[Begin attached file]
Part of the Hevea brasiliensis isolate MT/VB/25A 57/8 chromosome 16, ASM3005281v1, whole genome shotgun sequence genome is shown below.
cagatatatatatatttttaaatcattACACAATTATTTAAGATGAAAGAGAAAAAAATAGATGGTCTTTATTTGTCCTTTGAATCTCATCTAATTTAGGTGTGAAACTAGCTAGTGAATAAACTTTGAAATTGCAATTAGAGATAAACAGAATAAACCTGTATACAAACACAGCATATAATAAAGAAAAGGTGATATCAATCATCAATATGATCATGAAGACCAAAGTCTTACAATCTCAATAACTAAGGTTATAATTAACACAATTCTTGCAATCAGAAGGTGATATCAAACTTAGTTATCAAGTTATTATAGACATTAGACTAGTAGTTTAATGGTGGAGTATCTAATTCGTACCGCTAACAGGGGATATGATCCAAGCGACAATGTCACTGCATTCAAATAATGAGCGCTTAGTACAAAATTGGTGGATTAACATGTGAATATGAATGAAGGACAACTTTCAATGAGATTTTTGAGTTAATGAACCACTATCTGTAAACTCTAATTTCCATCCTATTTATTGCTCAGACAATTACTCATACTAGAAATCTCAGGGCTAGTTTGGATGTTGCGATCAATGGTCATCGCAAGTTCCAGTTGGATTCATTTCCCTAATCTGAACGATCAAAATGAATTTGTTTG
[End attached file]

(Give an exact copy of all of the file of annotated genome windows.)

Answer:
Part of the Hevea brasiliensis isolate MT/VB/25A 57/8 chromosome 16, ASM3005281v1, whole genome shotgun sequence genome is shown below.
cagatatatatatatttttaaatcattACACAATTATTTAAGATGAAAGAGAAAAAAATAGATGGTCTTTATTTGTCCTTTGAATCTCATCTAATTTAGGTGTGAAACTAGCTAGTGAATAAACTTTGAAATTGCAATTAGAGATAAACAGAATAAACCTGTATACAAACACAGCATATAATAAAGAAAAGGTGATATCAATCATCAATATGATCATGAAGACCAAAGTCTTACAATCTCAATAACTAAGGTTATAATTAACACAATTCTTGCAATCAGAAGGTGATATCAAACTTAGTTATCAAGTTATTATAGACATTAGACTAGTAGTTTAATGGTGGAGTATCTAATTCGTACCGCTAACAGGGGATATGATCCAAGCGACAATGTCACTGCATTCAAATAATGAGCGCTTAGTACAAAATTGGTGGATTAACATGTGAATATGAATGAAGGACAACTTTCAATGAGATTTTTGAGTTAATGAACCACTATCTGTAAACTCTAATTTCCATCCTATTTATTGCTCAGACAATTACTCATACTAGAAATCTCAGGGCTAGTTTGGATGTTGCGATCAATGGTCATCGCAAGTTCCAGTTGGATTCATTTCCCTAATCTGAACGATCAAAATGAATTTGTTTG